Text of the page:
Ramen restaurant, pottery studio and art gallery open in Anchorage while communal BBQ shutters


Open and close is an ongoing series Iwatching the comings and goings of businesses in south-central Alaska. If you know of a business opening or closing in the area, send a note to reporter Alex DeMarban at alex@adn.com with “Open & Shut” in the subject line.

To open

Kami Ramen: Three Malaysian friends opened this ramen restaurant in Spenard last month.

The menu at 3807 Spenard Road, just west of Minnesota Drive, features Japanese ramen with Malaysian and other influences. Kami Ramen serves vegetarian and gluten-free ramen, in addition to meat dishes.

Tonkotsu ramen, with pork bones boiled overnight for broth, is “the backbone of the restaurant”, Jiahui Sim said.

She is one of two co-owners who got their start in Alaska through the J-1 Visa Cultural Exchange Program, which brings foreign students here, usually to work in the tourism and fishing industries.

Sim was a J-1 employee for Starbucks at Ted Stevens Anchorage International Airport over a decade ago. A few years later, she received her green card and moved to Alaska. She recruited her friend Chiiwen Choo from Alaska after they met through the program, and he is now also a resident of Alaska.

They teamed up with Leon Chew, a former chef on cruise ships and for the North Slope oil companies. Chew, the third co-owner, is now a well-testing technician for oil companies.

Before the pandemic hit, they opened Kami Ramen as a pop-up business for several weeks in a small Midtown space where a Malaysian bakery previously operated.

“Business was good, like super good,” Sim said.

Then COVID-19 hit. They’ve put their expansion plans on hold – until now.

Kami means “we” in Malay, Sim said. The creation of the restaurant was a family affair, with spouses, parents and friends.

“It’s like ‘we’ are doing this,” she said.

The restaurant is open five days a week, closed Sunday and Monday for now.

The Cove Studio and Shop: Two longtime friends and former star football players from West Anchorage High School opened this art studio in downtown Anchorage last month.

Bret Roberts was a quarterback their senior year in 1992 before becoming a film actor, musician, poet and painter. During the pandemic, he left Europe and returned to Anchorage to be with his parents.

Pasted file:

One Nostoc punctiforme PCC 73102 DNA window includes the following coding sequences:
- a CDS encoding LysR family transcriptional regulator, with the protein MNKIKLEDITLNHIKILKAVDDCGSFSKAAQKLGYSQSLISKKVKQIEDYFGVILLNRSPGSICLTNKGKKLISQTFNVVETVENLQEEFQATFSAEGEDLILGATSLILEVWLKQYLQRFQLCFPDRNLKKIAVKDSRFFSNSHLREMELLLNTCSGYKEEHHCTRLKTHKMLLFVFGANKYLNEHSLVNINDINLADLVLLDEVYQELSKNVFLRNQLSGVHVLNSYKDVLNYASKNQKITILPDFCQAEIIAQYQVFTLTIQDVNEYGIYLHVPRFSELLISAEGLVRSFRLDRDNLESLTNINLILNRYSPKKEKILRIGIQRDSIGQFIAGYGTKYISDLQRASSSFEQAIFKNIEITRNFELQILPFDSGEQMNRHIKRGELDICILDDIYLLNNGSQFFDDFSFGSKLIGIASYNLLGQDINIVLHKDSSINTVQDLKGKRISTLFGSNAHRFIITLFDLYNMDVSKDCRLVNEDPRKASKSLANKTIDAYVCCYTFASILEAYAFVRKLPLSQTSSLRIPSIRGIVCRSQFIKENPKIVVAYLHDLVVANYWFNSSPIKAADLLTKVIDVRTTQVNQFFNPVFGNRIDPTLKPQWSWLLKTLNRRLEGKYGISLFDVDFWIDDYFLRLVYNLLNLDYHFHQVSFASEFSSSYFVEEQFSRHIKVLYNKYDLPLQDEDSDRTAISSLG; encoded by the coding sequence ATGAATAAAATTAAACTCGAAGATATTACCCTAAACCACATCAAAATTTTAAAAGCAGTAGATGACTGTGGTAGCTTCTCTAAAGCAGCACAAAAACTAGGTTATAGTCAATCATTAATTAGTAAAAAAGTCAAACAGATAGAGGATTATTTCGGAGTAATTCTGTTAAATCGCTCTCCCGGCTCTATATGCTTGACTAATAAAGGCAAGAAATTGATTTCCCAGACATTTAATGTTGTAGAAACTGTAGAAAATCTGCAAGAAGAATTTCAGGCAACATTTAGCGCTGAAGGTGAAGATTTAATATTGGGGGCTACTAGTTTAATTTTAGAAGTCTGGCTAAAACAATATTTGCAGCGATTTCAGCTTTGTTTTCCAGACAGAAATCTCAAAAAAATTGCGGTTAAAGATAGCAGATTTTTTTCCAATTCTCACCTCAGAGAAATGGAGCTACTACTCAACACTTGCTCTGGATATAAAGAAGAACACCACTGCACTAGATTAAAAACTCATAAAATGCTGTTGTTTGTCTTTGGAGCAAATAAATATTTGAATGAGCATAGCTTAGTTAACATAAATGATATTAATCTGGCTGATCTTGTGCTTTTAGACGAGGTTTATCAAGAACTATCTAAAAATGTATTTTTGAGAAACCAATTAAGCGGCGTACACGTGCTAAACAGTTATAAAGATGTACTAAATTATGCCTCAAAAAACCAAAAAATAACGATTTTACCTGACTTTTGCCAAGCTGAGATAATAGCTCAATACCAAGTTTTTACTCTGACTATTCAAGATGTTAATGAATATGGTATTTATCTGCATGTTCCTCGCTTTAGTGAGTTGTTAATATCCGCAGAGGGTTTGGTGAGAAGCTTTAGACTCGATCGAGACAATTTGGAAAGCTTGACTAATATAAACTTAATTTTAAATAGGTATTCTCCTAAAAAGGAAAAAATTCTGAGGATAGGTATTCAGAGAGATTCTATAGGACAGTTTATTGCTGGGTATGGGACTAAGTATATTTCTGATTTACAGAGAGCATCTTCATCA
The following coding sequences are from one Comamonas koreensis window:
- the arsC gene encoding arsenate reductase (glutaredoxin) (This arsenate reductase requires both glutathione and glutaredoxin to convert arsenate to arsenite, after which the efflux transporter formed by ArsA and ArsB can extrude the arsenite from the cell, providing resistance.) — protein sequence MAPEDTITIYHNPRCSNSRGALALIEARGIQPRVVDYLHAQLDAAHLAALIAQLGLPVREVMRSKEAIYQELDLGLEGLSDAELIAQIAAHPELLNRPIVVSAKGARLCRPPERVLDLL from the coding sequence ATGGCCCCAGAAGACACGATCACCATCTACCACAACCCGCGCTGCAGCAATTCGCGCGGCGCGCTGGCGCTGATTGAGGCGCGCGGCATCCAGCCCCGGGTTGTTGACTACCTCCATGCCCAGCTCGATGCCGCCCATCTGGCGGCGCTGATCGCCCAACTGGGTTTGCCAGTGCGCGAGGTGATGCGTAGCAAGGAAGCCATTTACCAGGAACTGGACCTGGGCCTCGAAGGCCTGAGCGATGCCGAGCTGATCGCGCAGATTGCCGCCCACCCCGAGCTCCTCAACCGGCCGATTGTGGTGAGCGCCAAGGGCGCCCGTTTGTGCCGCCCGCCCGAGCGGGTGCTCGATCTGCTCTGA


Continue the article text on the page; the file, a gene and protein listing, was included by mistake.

Joel Loosli was the wide receiver. He became a graphic designer with his own line of Alaska-themed clothing. He lost his job last fall as a sales manager at Truckwell of Alaska, just before the work truck outfitter closed.

During the pandemic, the two friends dreamed of owning an art studio. The opportunity fell into their lap: An Anchorage businessman who loved their art asked if they’d like to share offices in the Peterson Tower at 510 L St., near Simon and Seafort’s.

Their showcase was born. “The universe kind of conspired to make this happen,” Loosli said.

Now they are collaborating on art. Loosli photographs Roberts’ paintings, and the designs are used on handbags, pillows, and clothing.

“Never in a million years would one of us think that 25, 30 years after playing football together, we would be creating art together,” Loosli said. “Going from jocks to fashion designers – it’s been a cool journey.”

Roberts said he started painting after quitting drinking about a decade ago. This was important in his recovery, he said. “After sobering up, I thought life was over,” he said. “But then I realized my life started when I quit drinking.”

The shop is open to the public on weekdays from 11 a.m. to 6 p.m. and by appointment.

Turnagain Ceramic: Max Kubitz and Evan Fried are opening this community pottery space at 1343 G St., in the former location of Fire Island Rustic Bakeshop.

They were introduced to pottery about 15 years ago during ceramics class at West Anchorage High School. The old friends and high school football buddies hadn’t seen each other in several years when they met at a San Francisco ceramic studio five years ago.

During the pandemic, they returned to Alaska. Kubitz now works at the Southcentral Foundation as a pediatric dentist, and Fried worked remotely for a California tech company.

Last year, while skating together at Westchester Lagoon, they decided to open a studio.

Turnagain Ceramics has 16 pottery wheels, as well as kilns and storage areas. The studio offers classes, memberships and commission sales to members of ANC Market Social, the downtown outdoor market that begins May 22.